At first, I thought that I had to be the one who changed in the more physical light.

I needed to loose weight.

So I became much more active than I had ever been previously in my life.  I don’t know how many times I have completed Jillian Michael’s 30 day shred or how many of stupid Shawn T’s Insanity videos I’ve done… and I trained for an ran another half marathon…

Though try as I might, I could barely get the scale to move.  (I lost about 6 lbs amid all of this.)

No, loosing weight to appease Thai beauty standards was not the kind of change that needed to take place. I needed to, once and for all, get over my fear of being fat.  I needed, for the first time in my conscious life to be okay with my body.  I needed to be able to be called fat (everyday, to my face) and not be affected by it.

Well, how the hell does one do that? (sorry again).

I wish I had a straight forward answer to give you.  But, the reality is, that for the first time in my life I got really honest with God about my skewed body image.  I got honest about the hatred I felt towards my body and I asked Him for help.  I wrote down all my perverted belief systems about beauty standards and bodily ideals and asked God to show me what He thought. I asked Him to change my mind.

Within this process, I realized that I had corrupted the word ‘fat’ in my mind.  I changed the definition of ‘fat’ making it mean: ugly, worthless, unloveable, gross, lazy, pitiful, shameful.

I had to ask God to redefine this word that was constantly being used to describe me.

It was not a quick or painless process.  I cried. A lot.  I had to continuously take the words from my peers and give them to God.  I had to continuously pray to be washed from people’s comments about my appearance.  I had to continuously forgive and ask for help forgiving.

Eventually, though, through the combination of my new and active lifestyle and lots of vulnerability with the Lord, I began to accept myself.  I began to believe that not only was I not fat, even if I were, ‘fat’ does not mean I am those ugly words I used to associate with it. I slowly began to love my overweight self.


Despite about three years of trying to tell my Thai friends to not comment on my physical appearance, the comments have not stopped.

While I was still at my highest ever weight, I would try all sorts of tactics to explain how hurtful their comments were to me.  I would use vulnerability, sarcasm, humor and/or straight up bluntness… but the comments never subsided.  However, the pain that used to accompany the comments disappeared and I was able to just be annoyed with the culture that I didn’t understand rather than allow the comment to chip away at my self worth.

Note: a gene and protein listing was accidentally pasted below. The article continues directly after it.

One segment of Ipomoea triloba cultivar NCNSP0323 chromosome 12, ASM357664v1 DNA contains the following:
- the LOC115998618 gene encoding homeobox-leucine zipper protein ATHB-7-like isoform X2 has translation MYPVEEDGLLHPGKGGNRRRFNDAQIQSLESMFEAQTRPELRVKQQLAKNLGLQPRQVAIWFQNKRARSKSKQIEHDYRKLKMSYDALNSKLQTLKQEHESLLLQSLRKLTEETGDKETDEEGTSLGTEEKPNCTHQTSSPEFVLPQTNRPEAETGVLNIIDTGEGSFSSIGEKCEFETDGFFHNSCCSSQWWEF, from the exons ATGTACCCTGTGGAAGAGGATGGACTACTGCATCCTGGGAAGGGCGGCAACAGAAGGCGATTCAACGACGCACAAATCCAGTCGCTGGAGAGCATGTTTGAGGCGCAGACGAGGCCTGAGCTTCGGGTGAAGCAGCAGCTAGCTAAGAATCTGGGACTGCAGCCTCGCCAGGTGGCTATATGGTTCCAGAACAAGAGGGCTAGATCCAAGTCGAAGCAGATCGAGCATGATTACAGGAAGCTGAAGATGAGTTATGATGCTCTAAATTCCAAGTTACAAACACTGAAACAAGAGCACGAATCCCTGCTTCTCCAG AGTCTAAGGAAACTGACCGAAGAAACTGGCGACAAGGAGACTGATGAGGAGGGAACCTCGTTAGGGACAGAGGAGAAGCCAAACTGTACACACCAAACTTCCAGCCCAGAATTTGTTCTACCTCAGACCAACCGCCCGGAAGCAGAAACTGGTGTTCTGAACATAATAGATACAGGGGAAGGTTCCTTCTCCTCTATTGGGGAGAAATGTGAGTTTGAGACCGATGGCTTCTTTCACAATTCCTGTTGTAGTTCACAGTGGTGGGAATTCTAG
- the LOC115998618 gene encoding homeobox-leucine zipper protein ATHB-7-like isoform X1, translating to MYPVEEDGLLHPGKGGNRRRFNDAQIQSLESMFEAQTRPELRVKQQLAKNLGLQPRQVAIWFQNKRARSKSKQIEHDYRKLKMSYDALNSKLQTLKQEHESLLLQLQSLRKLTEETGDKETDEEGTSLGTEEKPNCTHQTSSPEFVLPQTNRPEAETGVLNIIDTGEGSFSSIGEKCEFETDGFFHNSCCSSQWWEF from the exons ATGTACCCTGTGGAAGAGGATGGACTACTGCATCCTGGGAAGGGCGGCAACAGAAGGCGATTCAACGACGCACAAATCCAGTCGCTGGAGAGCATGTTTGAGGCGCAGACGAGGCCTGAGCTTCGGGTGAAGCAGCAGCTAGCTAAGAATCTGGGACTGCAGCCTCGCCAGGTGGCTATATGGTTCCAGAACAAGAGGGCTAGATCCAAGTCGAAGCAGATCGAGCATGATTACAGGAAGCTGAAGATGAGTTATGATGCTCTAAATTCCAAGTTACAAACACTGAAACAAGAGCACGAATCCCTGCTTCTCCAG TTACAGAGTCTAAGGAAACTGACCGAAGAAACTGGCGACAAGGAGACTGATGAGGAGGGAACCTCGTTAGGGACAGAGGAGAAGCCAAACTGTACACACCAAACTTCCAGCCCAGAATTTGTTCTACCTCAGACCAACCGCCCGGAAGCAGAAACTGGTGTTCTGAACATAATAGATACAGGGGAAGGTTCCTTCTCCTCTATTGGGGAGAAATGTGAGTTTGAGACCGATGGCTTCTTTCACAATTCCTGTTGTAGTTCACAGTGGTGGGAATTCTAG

Over the last nine months the extra weight I had been carrying since the World Race has disappeared and I’m back to the weight and body shape that I had been before.

The funny thing is, the extra weight didn’t go away until it no longer matter to me if it did.  I finally became okay with my new shape and just accepted myself as I was.

Now that I’m back to what was my previous ‘normal’ I wish I could say that the comments about my body have stopped.

Unfortunately they have not.  They have just taken on a new form.  Instead of ‘you’re fat’ I am told, ‘wow, you are so much more beautiful now that you’ve lost weight’ or ‘you look hungry’ or, my personal favorite, ‘if you loose anymore weight, you won’t be beautiful anymore.’

Basically… I just can’t win.

I try to not get too annoyed when I hear these comments.  I typically reply with something corny along the lines of ‘thanks, but beauty has nothing to do with my weight’ or ‘thanks but I was always beautiful’ or ‘beauty is in the heart’.  Honestly, it’s almost become a game to me.


I am not able to change Thai culture.  Thank you Jesus, that that is not my responsibility. That’s a daunting task.  But… perhaps, just maybe, I am able to help people change the way they see themselves.